LOS ALAMITOS, Calif., 22 March, 2011 – Betty Jean Jennings Bartik, one of the original ENIAC programmers and the recipient of a 2008 IEEE Computer Society Computer Pioneer Award, has passed away at age 86, according to published reports.
Bartik was a member of the Women in Technology International Hall of Fame in 2002, a Fellow of the Computer History Museum, and recipient of the Multinational Development of Women in Technology group's Korenman Award.
At age 20, Bartik answered the Army's call for women math majors to serve as "computers" and calculate ballistics trajectories by hand for the Army's Ballistics Research Lab. A few months later, she volunteered to run the first electronic computer, the Electronic Numeric Integrator and Computer (ENIAC).
Bartik led the programming effort to turn the ENIAC into a stored program computer and went on to program the Binary Automatic Computer (BINAC), and do logical design on the Universal Automatic Computer (UNIVAC), the first commercial computer.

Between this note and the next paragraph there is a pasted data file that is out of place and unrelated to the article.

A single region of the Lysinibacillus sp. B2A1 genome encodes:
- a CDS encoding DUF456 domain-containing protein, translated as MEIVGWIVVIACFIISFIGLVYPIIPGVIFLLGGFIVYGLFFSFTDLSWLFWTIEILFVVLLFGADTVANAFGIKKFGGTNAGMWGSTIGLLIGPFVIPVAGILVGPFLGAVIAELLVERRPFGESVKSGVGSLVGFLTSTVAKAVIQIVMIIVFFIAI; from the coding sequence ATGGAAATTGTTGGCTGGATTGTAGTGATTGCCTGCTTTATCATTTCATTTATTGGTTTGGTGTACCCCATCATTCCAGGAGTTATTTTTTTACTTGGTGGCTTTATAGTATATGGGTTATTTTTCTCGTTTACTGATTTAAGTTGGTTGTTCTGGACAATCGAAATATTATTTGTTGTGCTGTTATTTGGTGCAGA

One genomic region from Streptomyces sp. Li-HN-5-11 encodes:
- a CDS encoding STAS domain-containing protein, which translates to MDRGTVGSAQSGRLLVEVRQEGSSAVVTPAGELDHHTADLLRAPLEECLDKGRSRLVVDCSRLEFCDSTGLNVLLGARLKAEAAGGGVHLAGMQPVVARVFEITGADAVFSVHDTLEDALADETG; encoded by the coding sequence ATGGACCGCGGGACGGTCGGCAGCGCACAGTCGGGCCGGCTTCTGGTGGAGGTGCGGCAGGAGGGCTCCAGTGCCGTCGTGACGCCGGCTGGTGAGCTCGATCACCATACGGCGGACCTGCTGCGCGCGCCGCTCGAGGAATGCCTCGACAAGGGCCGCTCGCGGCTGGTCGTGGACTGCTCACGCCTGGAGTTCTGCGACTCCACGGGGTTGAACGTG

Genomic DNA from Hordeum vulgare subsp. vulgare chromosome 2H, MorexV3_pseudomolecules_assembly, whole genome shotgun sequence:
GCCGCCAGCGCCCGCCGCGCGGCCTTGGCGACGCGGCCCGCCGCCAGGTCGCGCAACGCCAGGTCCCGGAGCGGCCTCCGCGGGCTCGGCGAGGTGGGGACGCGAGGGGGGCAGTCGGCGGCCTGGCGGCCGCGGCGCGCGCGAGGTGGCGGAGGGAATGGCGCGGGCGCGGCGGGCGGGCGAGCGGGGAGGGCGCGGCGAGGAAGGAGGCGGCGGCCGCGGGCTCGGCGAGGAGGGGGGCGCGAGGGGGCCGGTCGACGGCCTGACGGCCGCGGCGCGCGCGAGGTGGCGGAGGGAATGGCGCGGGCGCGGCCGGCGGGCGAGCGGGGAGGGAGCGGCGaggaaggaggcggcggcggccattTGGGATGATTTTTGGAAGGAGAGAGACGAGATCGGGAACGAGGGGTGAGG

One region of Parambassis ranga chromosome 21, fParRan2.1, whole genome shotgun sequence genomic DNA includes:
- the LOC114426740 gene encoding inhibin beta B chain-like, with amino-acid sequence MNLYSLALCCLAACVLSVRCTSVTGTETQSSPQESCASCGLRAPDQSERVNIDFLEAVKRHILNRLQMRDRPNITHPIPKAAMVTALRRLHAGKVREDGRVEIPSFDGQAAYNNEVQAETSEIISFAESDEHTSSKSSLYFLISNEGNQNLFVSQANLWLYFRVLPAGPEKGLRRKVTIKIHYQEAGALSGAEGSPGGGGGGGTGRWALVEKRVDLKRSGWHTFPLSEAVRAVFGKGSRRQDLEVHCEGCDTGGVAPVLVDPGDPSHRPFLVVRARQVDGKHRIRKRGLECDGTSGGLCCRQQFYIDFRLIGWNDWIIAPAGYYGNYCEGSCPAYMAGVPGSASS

During her career, Bartik worked at Remington Rand, Auerbach Publishers, and Honeywell. Bartik and the other ENIAC programmers were not credited for their contributions until 1985, four decades after the war's end.
Bartik was honored with the Computer Society's Computer Pioneer Award at a ceremony in 2008. During the presentation, she recalled how female ENIAC programmers were asked to pose in front of the computers and their knowledge of computing ignored.
"We were never treated as though we knew anything," Bartik said. "When the press came, they had us act like models and pretend to set switches. We were never considered a part of history."
Only after Harvard sociology grad student Kathy Kleiman wrote about the contributions of "the ENIAC woman" was their role revealed.
Watch Bartik discussing her early computing days in this video at http://www.youtube.com/watch?v=82EifuJ7O8U. For more information on her contributions, visit http://www.computer.org/portal/web/awards/bartik.